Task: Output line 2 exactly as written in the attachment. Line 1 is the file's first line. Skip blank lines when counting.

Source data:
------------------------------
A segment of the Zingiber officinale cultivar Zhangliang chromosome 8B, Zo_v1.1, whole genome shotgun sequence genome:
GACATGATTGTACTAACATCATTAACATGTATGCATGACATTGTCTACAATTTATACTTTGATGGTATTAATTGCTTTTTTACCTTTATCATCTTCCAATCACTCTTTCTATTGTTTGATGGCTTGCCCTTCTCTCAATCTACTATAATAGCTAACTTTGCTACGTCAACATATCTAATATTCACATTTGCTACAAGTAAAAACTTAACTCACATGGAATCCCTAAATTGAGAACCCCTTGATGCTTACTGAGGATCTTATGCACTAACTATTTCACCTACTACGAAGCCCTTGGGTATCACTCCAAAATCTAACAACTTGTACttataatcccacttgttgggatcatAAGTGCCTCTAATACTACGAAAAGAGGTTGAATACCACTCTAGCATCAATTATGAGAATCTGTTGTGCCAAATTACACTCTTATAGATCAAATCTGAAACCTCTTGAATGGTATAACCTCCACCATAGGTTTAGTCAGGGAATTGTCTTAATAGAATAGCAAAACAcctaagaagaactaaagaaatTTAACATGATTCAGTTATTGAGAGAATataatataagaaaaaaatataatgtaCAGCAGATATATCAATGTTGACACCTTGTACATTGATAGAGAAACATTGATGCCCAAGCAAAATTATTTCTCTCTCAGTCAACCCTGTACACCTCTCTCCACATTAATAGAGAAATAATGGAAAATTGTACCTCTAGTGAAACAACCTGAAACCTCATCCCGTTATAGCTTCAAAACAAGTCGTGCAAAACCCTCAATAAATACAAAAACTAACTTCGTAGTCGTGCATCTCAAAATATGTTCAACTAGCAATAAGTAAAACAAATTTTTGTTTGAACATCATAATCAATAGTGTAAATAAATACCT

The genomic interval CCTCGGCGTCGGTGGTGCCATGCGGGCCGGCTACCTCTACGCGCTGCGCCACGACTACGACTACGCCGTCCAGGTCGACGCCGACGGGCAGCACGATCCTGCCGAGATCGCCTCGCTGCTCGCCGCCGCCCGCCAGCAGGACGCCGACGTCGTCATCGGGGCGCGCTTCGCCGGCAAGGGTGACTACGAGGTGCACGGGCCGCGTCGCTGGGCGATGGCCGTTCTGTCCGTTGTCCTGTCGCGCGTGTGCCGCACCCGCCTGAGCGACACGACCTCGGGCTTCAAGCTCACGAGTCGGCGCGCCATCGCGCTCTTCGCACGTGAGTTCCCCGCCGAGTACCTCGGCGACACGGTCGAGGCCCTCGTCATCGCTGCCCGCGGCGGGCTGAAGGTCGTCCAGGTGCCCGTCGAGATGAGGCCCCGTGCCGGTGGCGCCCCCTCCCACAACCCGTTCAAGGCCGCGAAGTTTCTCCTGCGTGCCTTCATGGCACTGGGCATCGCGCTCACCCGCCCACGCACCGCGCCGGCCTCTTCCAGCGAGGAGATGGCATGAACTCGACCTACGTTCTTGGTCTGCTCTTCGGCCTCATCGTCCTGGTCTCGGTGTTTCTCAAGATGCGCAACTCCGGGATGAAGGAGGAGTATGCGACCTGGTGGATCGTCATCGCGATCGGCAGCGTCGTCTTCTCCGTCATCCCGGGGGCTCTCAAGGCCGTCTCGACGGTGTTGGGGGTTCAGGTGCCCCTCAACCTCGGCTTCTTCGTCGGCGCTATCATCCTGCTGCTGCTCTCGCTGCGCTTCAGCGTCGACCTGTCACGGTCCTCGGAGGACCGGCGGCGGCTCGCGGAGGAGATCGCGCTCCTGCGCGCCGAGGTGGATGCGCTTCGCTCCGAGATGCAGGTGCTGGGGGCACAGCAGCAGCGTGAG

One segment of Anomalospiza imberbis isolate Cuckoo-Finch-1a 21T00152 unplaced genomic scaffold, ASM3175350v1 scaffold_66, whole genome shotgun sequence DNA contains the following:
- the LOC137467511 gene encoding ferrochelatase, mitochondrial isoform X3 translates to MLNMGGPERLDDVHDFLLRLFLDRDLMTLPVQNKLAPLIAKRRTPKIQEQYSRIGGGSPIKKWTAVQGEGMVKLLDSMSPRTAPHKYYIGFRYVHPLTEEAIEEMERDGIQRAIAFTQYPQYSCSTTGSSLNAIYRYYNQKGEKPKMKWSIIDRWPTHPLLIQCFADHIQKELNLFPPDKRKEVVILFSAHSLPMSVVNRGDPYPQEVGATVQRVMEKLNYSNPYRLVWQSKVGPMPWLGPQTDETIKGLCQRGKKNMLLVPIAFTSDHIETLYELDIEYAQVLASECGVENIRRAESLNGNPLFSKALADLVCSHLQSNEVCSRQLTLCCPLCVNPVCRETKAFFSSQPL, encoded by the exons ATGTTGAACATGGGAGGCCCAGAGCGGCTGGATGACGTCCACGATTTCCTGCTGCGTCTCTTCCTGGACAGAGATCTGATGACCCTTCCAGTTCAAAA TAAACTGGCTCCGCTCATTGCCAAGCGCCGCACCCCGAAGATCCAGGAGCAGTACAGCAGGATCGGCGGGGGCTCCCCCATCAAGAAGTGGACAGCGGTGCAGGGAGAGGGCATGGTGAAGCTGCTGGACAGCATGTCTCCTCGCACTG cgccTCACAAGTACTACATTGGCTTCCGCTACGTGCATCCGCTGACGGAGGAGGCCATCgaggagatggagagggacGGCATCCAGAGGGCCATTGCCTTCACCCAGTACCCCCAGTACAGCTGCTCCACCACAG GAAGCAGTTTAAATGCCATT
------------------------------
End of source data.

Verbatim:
GACATGATTGTACTAACATCATTAACATGTATGCATGACATTGTCTACAATTTATACTTTGATGGTATTAATTGCTTTTTTACCTTTATCATCTTCCAATCACTCTTTCTATTGTTTGATGGCTTGCCCTTCTCTCAATCTACTATAATAGCTAACTTTGCTACGTCAACATATCTAATATTCACATTTGCTACAAGTAAAAACTTAACTCACATGGAATCCCTAAATTGAGAACCCCTTGATGCTTACTGAGGATCTTATGCACTAACTATTTCACCTACTACGAAGCCCTTGGGTATCACTCCAAAATCTAACAACTTGTACttataatcccacttgttgggatcatAAGTGCCTCTAATACTACGAAAAGAGGTTGAATACCACTCTAGCATCAATTATGAGAATCTGTTGTGCCAAATTACACTCTTATAGATCAAATCTGAAACCTCTTGAATGGTATAACCTCCACCATAGGTTTAGTCAGGGAATTGTCTTAATAGAATAGCAAAACAcctaagaagaactaaagaaatTTAACATGATTCAGTTATTGAGAGAATataatataagaaaaaaatataatgtaCAGCAGATATATCAATGTTGACACCTTGTACATTGATAGAGAAACATTGATGCCCAAGCAAAATTATTTCTCTCTCAGTCAACCCTGTACACCTCTCTCCACATTAATAGAGAAATAATGGAAAATTGTACCTCTAGTGAAACAACCTGAAACCTCATCCCGTTATAGCTTCAAAACAAGTCGTGCAAAACCCTCAATAAATACAAAAACTAACTTCGTAGTCGTGCATCTCAAAATATGTTCAACTAGCAATAAGTAAAACAAATTTTTGTTTGAACATCATAATCAATAGTGTAAATAAATACCT